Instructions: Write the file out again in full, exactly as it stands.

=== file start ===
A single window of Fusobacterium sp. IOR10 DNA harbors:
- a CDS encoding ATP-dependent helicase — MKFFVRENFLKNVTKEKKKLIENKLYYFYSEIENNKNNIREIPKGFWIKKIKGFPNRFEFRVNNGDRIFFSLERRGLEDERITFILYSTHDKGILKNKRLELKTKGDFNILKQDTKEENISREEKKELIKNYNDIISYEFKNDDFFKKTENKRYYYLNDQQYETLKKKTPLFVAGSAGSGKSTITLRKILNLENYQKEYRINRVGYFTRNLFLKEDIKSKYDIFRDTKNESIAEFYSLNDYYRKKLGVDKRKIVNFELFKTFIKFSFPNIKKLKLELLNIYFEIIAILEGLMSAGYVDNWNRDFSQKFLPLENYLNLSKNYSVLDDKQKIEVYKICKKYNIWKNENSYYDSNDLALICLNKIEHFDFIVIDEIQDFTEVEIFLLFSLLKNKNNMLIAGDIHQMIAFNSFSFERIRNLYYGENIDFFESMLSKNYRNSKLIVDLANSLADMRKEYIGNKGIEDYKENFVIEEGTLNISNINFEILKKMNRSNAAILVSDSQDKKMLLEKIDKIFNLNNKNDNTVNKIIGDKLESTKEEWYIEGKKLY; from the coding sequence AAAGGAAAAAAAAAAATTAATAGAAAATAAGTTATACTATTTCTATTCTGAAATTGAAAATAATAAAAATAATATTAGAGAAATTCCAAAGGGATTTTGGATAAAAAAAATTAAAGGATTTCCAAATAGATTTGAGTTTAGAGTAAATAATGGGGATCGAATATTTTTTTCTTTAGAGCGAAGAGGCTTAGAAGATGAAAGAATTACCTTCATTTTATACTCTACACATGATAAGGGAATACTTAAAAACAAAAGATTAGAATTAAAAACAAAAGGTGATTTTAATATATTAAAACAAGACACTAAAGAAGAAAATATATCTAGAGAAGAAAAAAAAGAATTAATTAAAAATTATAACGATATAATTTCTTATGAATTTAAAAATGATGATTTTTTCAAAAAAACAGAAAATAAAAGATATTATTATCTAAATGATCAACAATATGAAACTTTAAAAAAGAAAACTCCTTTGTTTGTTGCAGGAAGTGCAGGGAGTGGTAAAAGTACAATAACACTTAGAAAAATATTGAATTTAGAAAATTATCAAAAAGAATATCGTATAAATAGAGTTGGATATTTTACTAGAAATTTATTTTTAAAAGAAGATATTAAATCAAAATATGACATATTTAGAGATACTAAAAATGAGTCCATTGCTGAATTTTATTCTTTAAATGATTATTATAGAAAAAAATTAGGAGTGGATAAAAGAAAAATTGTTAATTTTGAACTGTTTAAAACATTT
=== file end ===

A single window of Fusobacterium sp. IOR10 DNA harbors:
- a CDS encoding ATP-dependent helicase — MKFFVRENFLKNVTKEKKKLIENKLYYFYSEIENNKNNIREIPKGFWIKKIKGFPNRFEFRVNNGDRIFFSLERRGLEDERITFILYSTHDKGILKNKRLELKTKGDFNILKQDTKEENISREEKKELIKNYNDIISYEFKNDDFFKKTENKRYYYLNDQQYETLKKKTPLFVAGSAGSGKSTITLRKILNLENYQKEYRINRVGYFTRNLFLKEDIKSKYDIFRDTKNESIAEFYSLNDYYRKKLGVDKRKIVNFELFKTFIKFSFPNIKKLKLELLNIYFEIIAILEGLMSAGYVDNWNRDFSQKFLPLENYLNLSKNYSVLDDKQKIEVYKICKKYNIWKNENSYYDSNDLALICLNKIEHFDFIVIDEIQDFTEVEIFLLFSLLKNKNNMLIAGDIHQMIAFNSFSFERIRNLYYGENIDFFESMLSKNYRNSKLIVDLANSLADMRKEYIGNKGIEDYKENFVIEEGTLNISNINFEILKKMNRSNAAILVSDSQDKKMLLEKIDKIFNLNNKNDNTVNKIIGDKLESTKEEWYIEGKKLY; from the coding sequence AAAGGAAAAAAAAAAATTAATAGAAAATAAGTTATACTATTTCTATTCTGAAATTGAAAATAATAAAAATAATATTAGAGAAATTCCAAAGGGATTTTGGATAAAAAAAATTAAAGGATTTCCAAATAGATTTGAGTTTAGAGTAAATAATGGGGATCGAATATTTTTTTCTTTAGAGCGAAGAGGCTTAGAAGATGAAAGAATTACCTTCATTTTATACTCTACACATGATAAGGGAATACTTAAAAACAAAAGATTAGAATTAAAAACAAAAGGTGATTTTAATATATTAAAACAAGACACTAAAGAAGAAAATATATCTAGAGAAGAAAAAAAAGAATTAATTAAAAATTATAACGATATAATTTCTTATGAATTTAAAAATGATGATTTTTTCAAAAAAACAGAAAATAAAAGATATTATTATCTAAATGATCAACAATATGAAACTTTAAAAAAGAAAACTCCTTTGTTTGTTGCAGGAAGTGCAGGGAGTGGTAAAAGTACAATAACACTTAGAAAAATATTGAATTTAGAAAATTATCAAAAAGAATATCGTATAAATAGAGTTGGATATTTTACTAGAAATTTATTTTTAAAAGAAGATATTAAATCAAAATATGACATATTTAGAGATACTAAAAATGAGTCCATTGCTGAATTTTATTCTTTAAATGATTATTATAGAAAAAAATTAGGAGTGGATAAAAGAAAAATTGTTAATTTTGAACTGTTTAAAACATTT